Evidence markers were placed throughout the shooting crime scene in downtown Sacramento.
Melina Mara/The Washington Post via Getty Images
The authorities on Monday announced an arrest in connection with Sacramento’s weekend mass shooting, but said the suspect “has not been arrested for any homicide related to this incident.” Dandrae Martin, 26, was booked on assault and firearm charges. Sacramento County District Attorney Anne Marie Schubert said she expected more arrests. “The investigation is highly complex,” she said, “involving many witnesses, videos of numerous types, and significant physical evidence.” KCRA | Sacramento Bee
On March 25, Elon Musk polled his Twitter followers on whether Twitter adheres to free speech principles, saying the results “will be important.” More than 70% answered no. On Monday, a regulatory filing disclosed that Musk, whose net worth surpasses $270 billion, had bought a 9.2% stake in Twitter, making him its largest shareholder. “Oh hi lol,” he tweeted later. Twitter stock surged 27% on the news. Washington Post | Bloomberg
Wages may be higher in the Bay Area, but they hardly keep up with the soaring cost of homeownership. A new report by UC Berkeley researchers found that just 24% of homes sold in San Francisco in 2019 fell within a price bracket affordable to middle-class buyers. That’s down from 47% in 2010. “To be able to qualify for any of these houses anywhere in the Bay Area, you have to have an average annual income of $235,000,” said Tim Yee, a real estate broker and president of RE/MAX Gold Bay Area. “It’s crazy.” Patch | S.F. Chronicle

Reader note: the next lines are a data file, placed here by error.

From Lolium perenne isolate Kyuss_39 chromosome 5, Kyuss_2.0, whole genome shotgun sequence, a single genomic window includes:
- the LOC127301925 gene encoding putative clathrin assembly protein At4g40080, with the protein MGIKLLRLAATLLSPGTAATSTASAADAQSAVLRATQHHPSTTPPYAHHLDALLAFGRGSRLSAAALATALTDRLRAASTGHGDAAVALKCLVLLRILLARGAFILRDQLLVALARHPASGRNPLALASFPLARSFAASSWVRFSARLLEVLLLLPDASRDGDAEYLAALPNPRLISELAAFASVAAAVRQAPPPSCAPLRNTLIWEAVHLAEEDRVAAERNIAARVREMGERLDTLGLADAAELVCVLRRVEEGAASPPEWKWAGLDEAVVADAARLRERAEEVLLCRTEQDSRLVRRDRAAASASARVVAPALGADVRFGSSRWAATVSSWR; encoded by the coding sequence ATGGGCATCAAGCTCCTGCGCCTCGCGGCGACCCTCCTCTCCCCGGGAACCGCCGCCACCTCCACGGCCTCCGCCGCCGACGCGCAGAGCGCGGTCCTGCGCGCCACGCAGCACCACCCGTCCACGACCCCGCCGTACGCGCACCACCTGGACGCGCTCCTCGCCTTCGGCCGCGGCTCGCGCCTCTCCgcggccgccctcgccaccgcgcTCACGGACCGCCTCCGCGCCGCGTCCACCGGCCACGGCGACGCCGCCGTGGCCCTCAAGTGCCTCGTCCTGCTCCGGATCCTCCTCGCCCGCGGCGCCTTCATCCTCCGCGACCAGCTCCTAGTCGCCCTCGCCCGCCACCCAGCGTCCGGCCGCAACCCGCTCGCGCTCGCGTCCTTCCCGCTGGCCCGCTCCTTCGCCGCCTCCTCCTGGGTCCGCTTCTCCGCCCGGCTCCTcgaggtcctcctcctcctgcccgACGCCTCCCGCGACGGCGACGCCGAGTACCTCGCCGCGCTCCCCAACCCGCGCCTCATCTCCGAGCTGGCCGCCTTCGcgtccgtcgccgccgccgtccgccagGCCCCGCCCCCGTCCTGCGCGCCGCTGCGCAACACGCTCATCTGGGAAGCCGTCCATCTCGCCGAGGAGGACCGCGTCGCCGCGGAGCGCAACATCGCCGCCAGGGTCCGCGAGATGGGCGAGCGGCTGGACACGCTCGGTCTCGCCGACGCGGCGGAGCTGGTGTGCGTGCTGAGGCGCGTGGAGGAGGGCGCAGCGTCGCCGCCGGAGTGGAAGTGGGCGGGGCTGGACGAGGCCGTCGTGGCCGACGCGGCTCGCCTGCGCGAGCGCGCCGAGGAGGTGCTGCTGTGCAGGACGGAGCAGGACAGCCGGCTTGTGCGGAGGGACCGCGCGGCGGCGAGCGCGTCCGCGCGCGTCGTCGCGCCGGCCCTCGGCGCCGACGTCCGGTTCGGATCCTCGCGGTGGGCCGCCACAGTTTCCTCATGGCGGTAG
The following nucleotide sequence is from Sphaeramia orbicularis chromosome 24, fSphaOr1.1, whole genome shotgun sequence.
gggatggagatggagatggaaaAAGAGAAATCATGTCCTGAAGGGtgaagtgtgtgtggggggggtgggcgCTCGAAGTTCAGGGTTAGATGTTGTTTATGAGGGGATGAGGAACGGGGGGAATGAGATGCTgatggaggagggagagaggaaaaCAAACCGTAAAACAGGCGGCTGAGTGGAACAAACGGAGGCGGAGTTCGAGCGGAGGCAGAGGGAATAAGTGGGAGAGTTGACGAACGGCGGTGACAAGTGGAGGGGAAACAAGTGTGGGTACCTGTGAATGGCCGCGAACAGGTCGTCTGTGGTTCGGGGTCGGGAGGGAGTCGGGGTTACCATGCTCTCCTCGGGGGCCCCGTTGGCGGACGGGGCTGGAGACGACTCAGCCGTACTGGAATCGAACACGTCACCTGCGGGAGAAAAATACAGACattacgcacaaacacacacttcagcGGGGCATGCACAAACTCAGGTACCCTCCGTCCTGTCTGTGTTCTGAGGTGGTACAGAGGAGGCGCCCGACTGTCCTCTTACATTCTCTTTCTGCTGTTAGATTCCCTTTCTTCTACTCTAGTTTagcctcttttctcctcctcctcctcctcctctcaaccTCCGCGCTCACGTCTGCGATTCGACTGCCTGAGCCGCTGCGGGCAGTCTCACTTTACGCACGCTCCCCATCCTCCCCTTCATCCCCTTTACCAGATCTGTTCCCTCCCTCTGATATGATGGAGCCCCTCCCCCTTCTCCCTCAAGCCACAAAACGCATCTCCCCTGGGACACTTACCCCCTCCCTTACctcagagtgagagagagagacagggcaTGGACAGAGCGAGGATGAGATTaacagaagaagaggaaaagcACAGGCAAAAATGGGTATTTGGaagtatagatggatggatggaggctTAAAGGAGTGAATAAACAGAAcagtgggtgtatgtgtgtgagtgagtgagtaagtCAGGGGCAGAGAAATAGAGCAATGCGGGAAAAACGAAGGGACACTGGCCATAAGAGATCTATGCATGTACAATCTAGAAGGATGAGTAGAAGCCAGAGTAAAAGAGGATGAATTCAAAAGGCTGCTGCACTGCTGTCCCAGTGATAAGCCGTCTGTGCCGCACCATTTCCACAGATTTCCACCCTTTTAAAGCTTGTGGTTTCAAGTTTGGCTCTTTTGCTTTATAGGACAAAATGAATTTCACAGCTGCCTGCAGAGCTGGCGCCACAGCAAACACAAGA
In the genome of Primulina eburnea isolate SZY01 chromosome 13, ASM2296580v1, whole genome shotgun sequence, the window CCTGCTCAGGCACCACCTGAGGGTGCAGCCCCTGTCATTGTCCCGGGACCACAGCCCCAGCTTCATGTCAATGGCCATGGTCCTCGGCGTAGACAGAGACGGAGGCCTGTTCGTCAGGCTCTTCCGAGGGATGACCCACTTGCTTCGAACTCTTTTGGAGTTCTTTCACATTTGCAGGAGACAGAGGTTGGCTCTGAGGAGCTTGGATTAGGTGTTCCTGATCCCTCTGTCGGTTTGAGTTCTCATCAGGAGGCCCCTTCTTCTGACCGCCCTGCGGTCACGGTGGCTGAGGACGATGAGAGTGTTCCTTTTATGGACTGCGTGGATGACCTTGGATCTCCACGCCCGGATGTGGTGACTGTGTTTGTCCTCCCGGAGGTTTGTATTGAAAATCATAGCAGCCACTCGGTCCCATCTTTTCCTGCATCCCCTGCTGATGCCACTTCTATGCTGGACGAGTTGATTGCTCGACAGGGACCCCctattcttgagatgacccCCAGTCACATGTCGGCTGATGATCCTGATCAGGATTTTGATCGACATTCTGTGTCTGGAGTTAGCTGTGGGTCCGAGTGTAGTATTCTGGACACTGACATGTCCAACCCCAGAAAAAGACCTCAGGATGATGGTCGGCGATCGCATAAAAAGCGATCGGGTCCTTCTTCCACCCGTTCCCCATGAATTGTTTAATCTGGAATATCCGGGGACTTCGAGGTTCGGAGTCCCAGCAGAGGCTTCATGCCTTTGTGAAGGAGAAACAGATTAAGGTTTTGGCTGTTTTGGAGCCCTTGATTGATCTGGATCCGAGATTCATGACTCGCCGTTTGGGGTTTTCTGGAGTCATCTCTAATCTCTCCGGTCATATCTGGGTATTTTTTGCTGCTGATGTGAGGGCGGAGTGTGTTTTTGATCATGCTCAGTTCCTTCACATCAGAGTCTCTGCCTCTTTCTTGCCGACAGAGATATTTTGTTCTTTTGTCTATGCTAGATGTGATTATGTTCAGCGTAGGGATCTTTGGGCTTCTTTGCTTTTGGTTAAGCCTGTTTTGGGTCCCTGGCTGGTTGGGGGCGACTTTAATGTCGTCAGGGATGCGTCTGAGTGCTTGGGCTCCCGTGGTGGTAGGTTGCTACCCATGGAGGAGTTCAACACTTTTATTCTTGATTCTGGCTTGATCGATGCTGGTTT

A capture near Mount Tamalpais.
Early in the pandemic, the Bay Area photographer Doris Mitsch set up a camera outside her front door and shot consecutive images of birds flying around her home. “While we on the ground were locked down, up in the air, there was still a lot going on,” she wrote. The photos grew into a project, “Locked Down Looking Up,” that offers a new perspective on the avian ballet in California’s skies. Colossal | Dorism.com
John Eastman, the Orange County lawyer who outlined a legal theory designed to overturn the 2020 presidential election, has emerged as a key figure in the Jan. 6 congressional probe. His supporters say he was simply fulfilling his duty by seeking all legal options for his client, President Trump. But Erwin Chemerinsky, dean of UC Berkeley Law School, said attorneys can only go so far. “There are things lawyers can’t do even in the name of zealous representation,” he said. That would include, he said, “attempting coups to overthrow the government.” L.A. Times